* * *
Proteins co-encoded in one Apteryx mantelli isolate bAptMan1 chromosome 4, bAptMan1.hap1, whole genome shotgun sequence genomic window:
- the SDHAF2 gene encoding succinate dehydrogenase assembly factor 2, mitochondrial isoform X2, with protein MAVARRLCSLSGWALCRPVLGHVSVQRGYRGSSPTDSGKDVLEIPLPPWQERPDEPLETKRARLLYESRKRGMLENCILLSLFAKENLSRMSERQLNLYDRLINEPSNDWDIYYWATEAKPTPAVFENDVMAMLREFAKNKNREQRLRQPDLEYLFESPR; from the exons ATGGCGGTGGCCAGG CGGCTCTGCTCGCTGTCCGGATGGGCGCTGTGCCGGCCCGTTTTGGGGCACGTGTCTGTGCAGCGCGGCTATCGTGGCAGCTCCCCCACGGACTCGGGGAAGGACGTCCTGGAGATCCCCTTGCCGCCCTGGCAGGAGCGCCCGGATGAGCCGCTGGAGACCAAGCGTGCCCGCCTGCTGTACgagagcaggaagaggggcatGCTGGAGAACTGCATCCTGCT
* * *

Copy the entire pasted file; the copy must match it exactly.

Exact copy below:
Proteins co-encoded in one Apteryx mantelli isolate bAptMan1 chromosome 4, bAptMan1.hap1, whole genome shotgun sequence genomic window:
- the SDHAF2 gene encoding succinate dehydrogenase assembly factor 2, mitochondrial isoform X2, with protein MAVARRLCSLSGWALCRPVLGHVSVQRGYRGSSPTDSGKDVLEIPLPPWQERPDEPLETKRARLLYESRKRGMLENCILLSLFAKENLSRMSERQLNLYDRLINEPSNDWDIYYWATEAKPTPAVFENDVMAMLREFAKNKNREQRLRQPDLEYLFESPR; from the exons ATGGCGGTGGCCAGG CGGCTCTGCTCGCTGTCCGGATGGGCGCTGTGCCGGCCCGTTTTGGGGCACGTGTCTGTGCAGCGCGGCTATCGTGGCAGCTCCCCCACGGACTCGGGGAAGGACGTCCTGGAGATCCCCTTGCCGCCCTGGCAGGAGCGCCCGGATGAGCCGCTGGAGACCAAGCGTGCCCGCCTGCTGTACgagagcaggaagaggggcatGCTGGAGAACTGCATCCTGCT